WASHINGTON (AP) — President Donald Trump stretched credulity at home and abroad Wednesday by declaring there is “no longer a Nuclear Threat from North Korea” after his summit with Kim Jong Un that reduced tensions but produced no details on how or when Pyongyang might disarm.
Tempering Trump’s very upbeat assessment, his top diplomat, Mike Pompeo, cautioned that the U.S. would resume “war games” with close ally South Korea if the North stops negotiating in good faith. The president had announced a halt in the drills after his meeting with Kim on Tuesday.
The summit in Singapore marked a sea change from last fall, when North Korea was conducting nuclear and missile tests, and Trump and Kim were trading threats and insults that stoked fears of war. Kim is now promising to work toward a denuclearized Korean Peninsula.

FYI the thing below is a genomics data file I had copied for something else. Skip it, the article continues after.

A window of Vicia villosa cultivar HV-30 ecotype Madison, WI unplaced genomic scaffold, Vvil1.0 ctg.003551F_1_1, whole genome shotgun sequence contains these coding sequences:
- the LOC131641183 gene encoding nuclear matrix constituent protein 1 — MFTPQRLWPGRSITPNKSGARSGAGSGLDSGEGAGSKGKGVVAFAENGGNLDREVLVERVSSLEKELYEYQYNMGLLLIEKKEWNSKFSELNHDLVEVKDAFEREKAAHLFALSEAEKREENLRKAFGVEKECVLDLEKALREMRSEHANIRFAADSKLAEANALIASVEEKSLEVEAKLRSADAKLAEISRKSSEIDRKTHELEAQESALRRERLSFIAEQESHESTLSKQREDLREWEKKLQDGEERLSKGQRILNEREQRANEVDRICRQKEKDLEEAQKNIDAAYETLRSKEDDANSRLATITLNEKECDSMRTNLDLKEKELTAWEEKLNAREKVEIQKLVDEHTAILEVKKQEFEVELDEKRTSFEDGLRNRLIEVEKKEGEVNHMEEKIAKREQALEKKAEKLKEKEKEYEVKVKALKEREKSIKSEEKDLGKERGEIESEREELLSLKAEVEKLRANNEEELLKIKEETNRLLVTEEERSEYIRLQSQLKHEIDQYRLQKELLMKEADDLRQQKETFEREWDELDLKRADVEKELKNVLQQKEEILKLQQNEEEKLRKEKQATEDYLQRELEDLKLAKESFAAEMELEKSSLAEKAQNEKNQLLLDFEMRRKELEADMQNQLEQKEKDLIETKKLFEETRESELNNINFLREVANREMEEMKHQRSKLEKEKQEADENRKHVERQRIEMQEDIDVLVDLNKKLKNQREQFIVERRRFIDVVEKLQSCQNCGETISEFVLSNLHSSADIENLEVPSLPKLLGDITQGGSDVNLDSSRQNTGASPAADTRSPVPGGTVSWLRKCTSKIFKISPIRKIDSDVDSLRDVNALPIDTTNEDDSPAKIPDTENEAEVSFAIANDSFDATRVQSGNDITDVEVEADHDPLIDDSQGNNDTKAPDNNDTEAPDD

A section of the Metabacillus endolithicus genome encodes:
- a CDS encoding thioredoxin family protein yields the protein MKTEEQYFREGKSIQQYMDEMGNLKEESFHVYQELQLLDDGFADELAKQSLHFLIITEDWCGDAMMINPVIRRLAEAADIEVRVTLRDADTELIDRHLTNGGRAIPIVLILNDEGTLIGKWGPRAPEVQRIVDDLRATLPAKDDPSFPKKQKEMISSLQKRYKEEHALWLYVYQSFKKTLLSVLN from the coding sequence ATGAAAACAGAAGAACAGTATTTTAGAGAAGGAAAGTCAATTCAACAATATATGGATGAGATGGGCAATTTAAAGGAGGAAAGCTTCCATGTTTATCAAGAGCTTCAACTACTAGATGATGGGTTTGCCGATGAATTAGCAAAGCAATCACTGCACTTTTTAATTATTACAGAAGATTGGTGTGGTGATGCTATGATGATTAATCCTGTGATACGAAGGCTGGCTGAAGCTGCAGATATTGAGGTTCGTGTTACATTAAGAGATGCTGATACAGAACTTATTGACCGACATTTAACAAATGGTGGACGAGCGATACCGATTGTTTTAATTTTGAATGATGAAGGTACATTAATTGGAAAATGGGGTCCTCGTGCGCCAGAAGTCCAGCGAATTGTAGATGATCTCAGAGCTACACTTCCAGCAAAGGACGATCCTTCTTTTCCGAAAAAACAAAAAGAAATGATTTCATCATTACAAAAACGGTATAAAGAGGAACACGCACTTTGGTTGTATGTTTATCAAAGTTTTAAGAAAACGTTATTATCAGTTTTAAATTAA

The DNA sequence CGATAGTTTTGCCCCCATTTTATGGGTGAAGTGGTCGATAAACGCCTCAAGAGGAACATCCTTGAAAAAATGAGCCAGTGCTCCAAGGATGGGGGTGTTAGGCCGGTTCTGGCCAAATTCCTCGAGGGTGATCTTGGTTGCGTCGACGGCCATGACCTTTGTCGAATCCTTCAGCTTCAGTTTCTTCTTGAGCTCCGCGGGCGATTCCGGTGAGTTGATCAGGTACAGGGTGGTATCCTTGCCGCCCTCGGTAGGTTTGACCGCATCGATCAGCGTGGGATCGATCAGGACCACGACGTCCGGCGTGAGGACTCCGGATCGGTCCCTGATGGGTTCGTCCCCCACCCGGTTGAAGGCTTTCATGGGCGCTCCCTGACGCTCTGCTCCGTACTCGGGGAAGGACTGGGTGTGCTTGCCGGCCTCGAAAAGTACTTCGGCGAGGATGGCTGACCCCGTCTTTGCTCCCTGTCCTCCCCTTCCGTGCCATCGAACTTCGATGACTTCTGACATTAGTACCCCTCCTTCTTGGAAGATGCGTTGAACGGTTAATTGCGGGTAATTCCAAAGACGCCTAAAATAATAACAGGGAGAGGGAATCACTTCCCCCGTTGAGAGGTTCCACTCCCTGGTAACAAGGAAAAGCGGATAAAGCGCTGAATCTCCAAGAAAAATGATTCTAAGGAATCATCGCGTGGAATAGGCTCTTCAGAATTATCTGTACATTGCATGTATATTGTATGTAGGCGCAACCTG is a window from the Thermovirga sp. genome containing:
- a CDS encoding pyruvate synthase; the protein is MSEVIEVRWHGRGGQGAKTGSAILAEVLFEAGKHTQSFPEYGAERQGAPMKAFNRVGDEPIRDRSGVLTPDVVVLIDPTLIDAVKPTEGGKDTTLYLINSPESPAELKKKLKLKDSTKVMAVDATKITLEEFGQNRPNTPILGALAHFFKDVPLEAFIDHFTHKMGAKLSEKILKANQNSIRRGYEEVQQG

But the details of what is sure to be a complex and contentious process have yet to be settled. That didn’t stop the president from talking up the outcome of what was the first meeting between a U.S. and North Korean leader in six decades of hostility. The Korean War ended in 1953 without a peace treaty, leaving the two sides in a technical state of war.